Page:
Chapter 3:


The global HIV epidemic among adolescents has not received enough focus. More than 100 adolescents died of AIDS every day in 2015. And the massive youth population worldwide means that redoubled efforts will be necessary to avert a rise in new HIV infections in adolescents.

Adolescent girls and young women continue to be disproportionately affected. Globally, nearly two thirds of new HIV infections among adolescents aged 15–19 years were among girls in 2015, and in sub-Saharan Africa alone, three in four new infections in 15-19 year olds are among girls. Just 26 per cent of girls in this region have comprehensive HIV knowledge.

However, new global public health commitments provide hope. If we work together to focus on prevention of new HIV infections, as well as testing and treatment, no adolescent should die an AIDS-related death – and those who are free of HIV should remain that way.



Increased awareness of the failure to address the HIV epidemic among adolescents has resulted in better collaboration and understanding of how to move forward. Several high-level initiatives now emphasize challenges and needs among adolescents, driving attention, resources and innovations. The UNICEF/UNAIDS-led platform, All In to #EndAdolescentAIDS, seeks to bring these together. However, progress in preventing new infections remains unacceptably slow, declining by only 8 per cent since 2009.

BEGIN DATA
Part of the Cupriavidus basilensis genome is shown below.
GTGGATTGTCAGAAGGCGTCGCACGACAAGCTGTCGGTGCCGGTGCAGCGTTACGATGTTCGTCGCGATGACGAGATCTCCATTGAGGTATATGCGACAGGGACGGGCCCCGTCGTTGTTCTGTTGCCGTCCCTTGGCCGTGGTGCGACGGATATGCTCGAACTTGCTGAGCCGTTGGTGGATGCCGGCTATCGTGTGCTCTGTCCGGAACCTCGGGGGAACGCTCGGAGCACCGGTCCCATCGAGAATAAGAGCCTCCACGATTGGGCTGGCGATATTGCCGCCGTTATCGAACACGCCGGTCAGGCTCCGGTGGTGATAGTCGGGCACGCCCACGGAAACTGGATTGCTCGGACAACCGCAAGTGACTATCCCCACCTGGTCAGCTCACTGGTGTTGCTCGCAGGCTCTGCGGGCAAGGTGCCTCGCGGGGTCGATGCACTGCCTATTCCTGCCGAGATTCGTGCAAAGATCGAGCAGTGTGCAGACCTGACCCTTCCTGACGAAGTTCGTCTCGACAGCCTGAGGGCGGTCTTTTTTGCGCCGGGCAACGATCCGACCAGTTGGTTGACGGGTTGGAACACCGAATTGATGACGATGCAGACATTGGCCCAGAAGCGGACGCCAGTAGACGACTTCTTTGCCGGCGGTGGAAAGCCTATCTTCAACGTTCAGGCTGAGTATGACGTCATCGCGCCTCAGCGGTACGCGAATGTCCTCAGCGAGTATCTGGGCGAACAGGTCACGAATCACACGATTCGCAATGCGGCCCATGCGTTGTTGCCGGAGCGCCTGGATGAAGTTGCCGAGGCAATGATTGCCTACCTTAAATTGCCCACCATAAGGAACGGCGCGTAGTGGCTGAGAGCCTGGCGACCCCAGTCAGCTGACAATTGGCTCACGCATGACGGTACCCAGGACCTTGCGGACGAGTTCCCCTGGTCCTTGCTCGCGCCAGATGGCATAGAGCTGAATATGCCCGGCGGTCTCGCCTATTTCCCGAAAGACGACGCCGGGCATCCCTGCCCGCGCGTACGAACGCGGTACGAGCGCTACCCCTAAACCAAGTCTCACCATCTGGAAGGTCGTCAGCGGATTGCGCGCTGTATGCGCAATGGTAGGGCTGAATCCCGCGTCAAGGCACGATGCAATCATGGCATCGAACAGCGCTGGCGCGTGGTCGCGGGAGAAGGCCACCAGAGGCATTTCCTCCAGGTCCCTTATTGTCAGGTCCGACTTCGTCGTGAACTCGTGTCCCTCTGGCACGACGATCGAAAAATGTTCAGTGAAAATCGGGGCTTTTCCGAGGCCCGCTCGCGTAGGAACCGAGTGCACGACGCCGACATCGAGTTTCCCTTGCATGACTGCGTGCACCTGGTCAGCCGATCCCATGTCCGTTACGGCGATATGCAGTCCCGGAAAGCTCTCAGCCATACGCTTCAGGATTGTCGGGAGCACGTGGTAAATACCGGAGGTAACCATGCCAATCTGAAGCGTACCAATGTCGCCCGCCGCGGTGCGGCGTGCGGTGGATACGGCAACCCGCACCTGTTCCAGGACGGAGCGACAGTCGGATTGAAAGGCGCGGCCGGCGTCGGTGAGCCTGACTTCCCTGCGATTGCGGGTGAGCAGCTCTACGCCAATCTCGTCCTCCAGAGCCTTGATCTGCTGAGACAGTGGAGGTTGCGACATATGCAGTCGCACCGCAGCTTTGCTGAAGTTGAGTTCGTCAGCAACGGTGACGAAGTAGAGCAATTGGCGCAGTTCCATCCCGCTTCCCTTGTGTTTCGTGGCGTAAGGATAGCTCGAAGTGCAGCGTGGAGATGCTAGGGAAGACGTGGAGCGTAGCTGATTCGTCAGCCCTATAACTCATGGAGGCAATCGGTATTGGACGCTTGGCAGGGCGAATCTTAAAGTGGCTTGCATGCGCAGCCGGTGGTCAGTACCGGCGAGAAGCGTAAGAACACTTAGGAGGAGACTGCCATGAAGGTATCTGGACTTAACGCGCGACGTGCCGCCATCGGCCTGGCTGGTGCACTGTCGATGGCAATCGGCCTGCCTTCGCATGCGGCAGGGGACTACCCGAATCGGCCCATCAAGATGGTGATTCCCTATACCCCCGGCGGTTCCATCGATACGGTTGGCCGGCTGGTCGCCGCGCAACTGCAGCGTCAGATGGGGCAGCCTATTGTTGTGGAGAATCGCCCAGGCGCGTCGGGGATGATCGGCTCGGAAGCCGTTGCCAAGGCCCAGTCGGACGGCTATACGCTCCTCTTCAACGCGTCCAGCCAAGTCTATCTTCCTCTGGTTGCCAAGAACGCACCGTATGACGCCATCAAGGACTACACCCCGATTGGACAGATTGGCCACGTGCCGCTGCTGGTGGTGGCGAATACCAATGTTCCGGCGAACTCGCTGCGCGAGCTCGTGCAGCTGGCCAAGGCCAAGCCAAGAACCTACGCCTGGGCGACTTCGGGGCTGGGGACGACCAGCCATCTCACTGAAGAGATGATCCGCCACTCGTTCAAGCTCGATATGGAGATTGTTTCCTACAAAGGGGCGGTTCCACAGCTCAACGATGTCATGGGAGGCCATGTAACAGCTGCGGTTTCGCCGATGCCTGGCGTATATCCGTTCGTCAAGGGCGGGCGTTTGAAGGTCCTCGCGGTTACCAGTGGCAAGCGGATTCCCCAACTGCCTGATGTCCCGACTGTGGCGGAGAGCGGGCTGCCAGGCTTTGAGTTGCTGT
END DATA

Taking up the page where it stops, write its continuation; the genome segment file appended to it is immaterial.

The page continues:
The world’s fast-rising youth population further undermines recent hopeful trends, with the number of youth in Africa alone set to more than double by 2060. In addition, adolescent girls and young people continue to bear the brunt of the HIV epidemic – around the world, an estimated 1,100 young women aged 15-24 are infected with HIV every day. Adolescent key populations, such as transgender youth and men who have sex with men, are at risk in nearly every context, but experience significant barriers in access to care, mostly because of stigma and discrimination.


There are ways we can accelerate progress for adolescents. Strengthening data collection, reaching those who rarely make use of services, and ending sexual exploitation among adolescent girls can all contribute. Knowledge – of condom use, levels of testing, perception of risk or drug use – is crucial too, and will enable us to design and deliver targeted services. We must educate adolescents to keep them and others safe, and support children as they grow, moving them onto adolescent and adult care. Crucially, HIV science moves quickly, so let’s also adapt by examining how innovations such as self-testing, mobile counseling and even using SMS to improve uptake of services can greatly support HIV prevention, treatment and care.


We may be proud of our progress, but the struggle is far from over. Hundreds of thousands of children are still slipping through the cracks and the world is at a critical moment in its drive to end AIDS for every child. The progress that we have made shows that enormous advances are possible. We must work together to keep achieving, especially in the places where serious inequities still exist.

An end to AIDS demands creative ways to address complex problems including stigma, lack of knowledge, poverty, gender inequality, drug and alcohol use, violence and sexual exploitation. Protection, care and support of children will underpin the world’s efforts to overcome all of them.

The day that we end AIDS is almost within sight. With strong commitment and your help, we can achieve this historic goal.